Monday, April 28, 2008

Outcome of NYPD Case Leads to Call for Special Prosecutor

Outcome of NYPD Case Leads to Call for Special Prosecutor

By Richard Pyle

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New York - A coalition of civil rights advocates on Sunday urged changes in the handling of police misconduct and brutality complaints after the acquittal of three officers involved in the shooting death of an unarmed man on his wedding day.

They also called for a permanent state-level special prosecutor to investigate such cases.

"The verdict in the Sean Bell case proves it is almost impossible to successfully prosecute cases of police misconduct, especially in homicide cases," said lawyer Norman Siegel, former head of the New York Civil Liberties Union.

"The verdict underscores the need for systemic change in the way New York handles these important and at times high profile cases, and to improve community relations," said Siegel, an outspoken advocate on civil rights and law enforcement issues.

Three city police officers were cleared Friday in the November 2006 shooting death of Bell outside a night club where he had just left his bachelor party. Two friends were wounded in the volley of 50 shots fired by the undercover officers and two colleagues.

The officers charged said they thought they were in mortal danger, but no gun was found in Bell's car.

Siegel was joined at a news conference outside police headquarters by state Sen. Eric Adams and retired police officer Marq Claxton. Adams and Claxton co-founded 100 Blacks in Law Enforcement Who Care.

Adams, a former police captain, said the state-level special prosecutor's office should be reinstated permanently by law. A previous special prosecutor's office was created by former Gov. Nelson Rockefeller in 1974 but abolished in 1993 by Gov. Mario Cuomo.

Queens District Attorney Richard A. Brown, whose office prosecuted the Bell shooting case, had said there was no basis for the appointment of a special prosecutor.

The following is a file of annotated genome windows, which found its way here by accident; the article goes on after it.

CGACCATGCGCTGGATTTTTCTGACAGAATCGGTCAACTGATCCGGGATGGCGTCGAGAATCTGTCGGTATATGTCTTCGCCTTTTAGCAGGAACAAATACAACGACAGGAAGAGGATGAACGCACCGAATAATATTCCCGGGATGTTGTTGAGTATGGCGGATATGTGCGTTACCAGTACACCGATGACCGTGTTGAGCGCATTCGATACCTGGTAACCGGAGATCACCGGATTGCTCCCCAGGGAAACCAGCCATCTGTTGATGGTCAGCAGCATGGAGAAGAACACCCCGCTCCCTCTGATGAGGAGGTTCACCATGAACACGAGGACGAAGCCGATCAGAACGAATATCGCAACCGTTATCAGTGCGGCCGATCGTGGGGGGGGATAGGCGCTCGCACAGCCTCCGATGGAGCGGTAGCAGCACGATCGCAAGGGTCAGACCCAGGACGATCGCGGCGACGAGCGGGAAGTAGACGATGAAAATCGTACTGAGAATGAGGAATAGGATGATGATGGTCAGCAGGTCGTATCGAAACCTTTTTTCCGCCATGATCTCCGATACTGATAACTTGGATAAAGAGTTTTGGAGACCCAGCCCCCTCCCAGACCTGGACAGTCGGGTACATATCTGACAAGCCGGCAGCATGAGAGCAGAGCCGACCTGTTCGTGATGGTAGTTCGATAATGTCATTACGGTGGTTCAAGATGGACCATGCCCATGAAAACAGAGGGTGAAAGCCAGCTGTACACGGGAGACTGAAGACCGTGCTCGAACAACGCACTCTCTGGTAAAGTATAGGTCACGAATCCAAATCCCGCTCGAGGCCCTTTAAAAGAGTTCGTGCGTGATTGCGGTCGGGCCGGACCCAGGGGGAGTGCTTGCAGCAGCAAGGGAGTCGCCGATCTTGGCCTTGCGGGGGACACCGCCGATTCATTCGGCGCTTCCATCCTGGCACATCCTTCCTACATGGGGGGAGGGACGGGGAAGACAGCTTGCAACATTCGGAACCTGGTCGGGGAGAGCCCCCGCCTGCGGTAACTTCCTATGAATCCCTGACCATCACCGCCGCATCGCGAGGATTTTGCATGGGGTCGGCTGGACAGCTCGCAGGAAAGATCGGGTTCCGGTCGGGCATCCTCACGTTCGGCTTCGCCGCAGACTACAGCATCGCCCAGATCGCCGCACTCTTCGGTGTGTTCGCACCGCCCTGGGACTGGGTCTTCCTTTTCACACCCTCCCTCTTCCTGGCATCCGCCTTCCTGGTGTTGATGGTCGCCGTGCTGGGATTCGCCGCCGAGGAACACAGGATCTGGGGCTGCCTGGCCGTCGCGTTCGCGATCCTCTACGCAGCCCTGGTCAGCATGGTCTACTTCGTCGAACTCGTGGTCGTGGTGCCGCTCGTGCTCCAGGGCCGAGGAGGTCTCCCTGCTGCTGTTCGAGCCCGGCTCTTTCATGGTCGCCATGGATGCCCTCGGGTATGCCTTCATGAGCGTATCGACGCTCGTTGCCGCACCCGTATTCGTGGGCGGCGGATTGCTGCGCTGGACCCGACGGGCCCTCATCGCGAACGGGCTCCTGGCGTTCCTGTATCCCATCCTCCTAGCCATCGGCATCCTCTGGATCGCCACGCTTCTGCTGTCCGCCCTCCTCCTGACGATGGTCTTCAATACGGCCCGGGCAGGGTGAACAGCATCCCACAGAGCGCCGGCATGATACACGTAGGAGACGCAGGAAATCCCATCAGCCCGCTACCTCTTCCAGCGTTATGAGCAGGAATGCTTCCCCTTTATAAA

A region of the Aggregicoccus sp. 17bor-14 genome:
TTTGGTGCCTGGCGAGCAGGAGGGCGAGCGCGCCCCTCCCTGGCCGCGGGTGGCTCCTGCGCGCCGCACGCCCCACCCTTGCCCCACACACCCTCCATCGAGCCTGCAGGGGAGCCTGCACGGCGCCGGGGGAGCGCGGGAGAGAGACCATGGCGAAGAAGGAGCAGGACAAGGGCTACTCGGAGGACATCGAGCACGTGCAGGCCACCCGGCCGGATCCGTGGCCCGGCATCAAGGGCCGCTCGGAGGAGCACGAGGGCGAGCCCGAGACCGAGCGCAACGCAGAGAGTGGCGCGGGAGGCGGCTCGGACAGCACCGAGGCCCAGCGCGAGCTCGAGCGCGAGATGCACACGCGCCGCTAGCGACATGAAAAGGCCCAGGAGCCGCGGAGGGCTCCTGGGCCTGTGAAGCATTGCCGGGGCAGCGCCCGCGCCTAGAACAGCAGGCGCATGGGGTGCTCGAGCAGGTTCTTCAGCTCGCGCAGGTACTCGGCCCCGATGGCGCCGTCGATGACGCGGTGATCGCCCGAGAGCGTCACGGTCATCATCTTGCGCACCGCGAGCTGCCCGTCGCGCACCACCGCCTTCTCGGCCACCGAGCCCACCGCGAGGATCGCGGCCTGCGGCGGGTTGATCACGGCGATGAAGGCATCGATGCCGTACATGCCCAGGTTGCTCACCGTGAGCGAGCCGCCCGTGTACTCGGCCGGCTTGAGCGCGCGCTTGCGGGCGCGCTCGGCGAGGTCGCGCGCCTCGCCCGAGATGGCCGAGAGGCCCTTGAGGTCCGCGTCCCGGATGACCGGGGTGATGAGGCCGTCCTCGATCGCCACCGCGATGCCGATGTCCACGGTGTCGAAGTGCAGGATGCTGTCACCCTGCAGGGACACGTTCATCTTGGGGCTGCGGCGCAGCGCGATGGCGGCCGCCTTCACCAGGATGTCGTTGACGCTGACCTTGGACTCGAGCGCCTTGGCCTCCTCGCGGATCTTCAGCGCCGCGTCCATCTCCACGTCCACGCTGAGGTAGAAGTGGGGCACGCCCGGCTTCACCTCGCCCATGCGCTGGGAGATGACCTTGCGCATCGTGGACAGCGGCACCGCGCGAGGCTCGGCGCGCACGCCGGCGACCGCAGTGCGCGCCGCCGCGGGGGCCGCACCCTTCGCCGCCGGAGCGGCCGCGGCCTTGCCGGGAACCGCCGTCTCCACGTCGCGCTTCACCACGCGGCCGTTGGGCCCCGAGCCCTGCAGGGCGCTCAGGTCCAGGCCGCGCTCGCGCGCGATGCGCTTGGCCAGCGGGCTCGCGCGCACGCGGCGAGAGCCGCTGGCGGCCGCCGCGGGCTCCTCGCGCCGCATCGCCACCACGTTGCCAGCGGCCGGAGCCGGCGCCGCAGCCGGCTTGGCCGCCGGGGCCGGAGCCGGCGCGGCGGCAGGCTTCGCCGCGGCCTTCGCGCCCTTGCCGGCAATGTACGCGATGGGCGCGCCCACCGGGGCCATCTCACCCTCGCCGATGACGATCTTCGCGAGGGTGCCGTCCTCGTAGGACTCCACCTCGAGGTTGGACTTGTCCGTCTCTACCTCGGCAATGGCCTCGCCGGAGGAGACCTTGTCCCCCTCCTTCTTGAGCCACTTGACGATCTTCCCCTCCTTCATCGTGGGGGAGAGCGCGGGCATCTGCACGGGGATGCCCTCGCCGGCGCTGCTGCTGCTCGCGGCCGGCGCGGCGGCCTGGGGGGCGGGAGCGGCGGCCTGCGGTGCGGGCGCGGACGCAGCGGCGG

The special prosecutor should have power to investigate allegations of police misconduct and brutality, as well as corruption, they said. The previous office was created primarily as a result of corruption exposes in the NYPD, and that was its primary focus, Siegel said.

"They looked the other way on cases of brutality," Siegel said.

Adams also urged passage of legislation to give the state attorney general's office power to take immediate control of a crime scene in cases like the Bell shooting to make sure all evidence is preserved.

"I don't believe a police department involved in a shooting should be responsible for the crime scene," he said.

Siegel and Adams said they looked for support on the issues from Gov. David Paterson, who recently replaced the disgraced Gov. Eliot Spitzer, saying that as a legislator and minority rights spokesman Paterson had been a strong voice in previous police shooting controversies.

Erin Duggan, a spokeswoman for Paterson, said the governor had learned of the proposals only from media reports and would review them.

He "takes the issue of police wrongdoing very seriously, but he also believes that the overwhelming majority of police officers perform their duties honorably and conscientiously each and every day," Duggan said.

Also Sunday, more than 200 people, including elected officials and civil rights leaders, gathered at the Rev. Al Sharpton's National Action Network in Manhattan to renew calls for officials of the U.S. Department of Justice to bring federal charges against the three officers.

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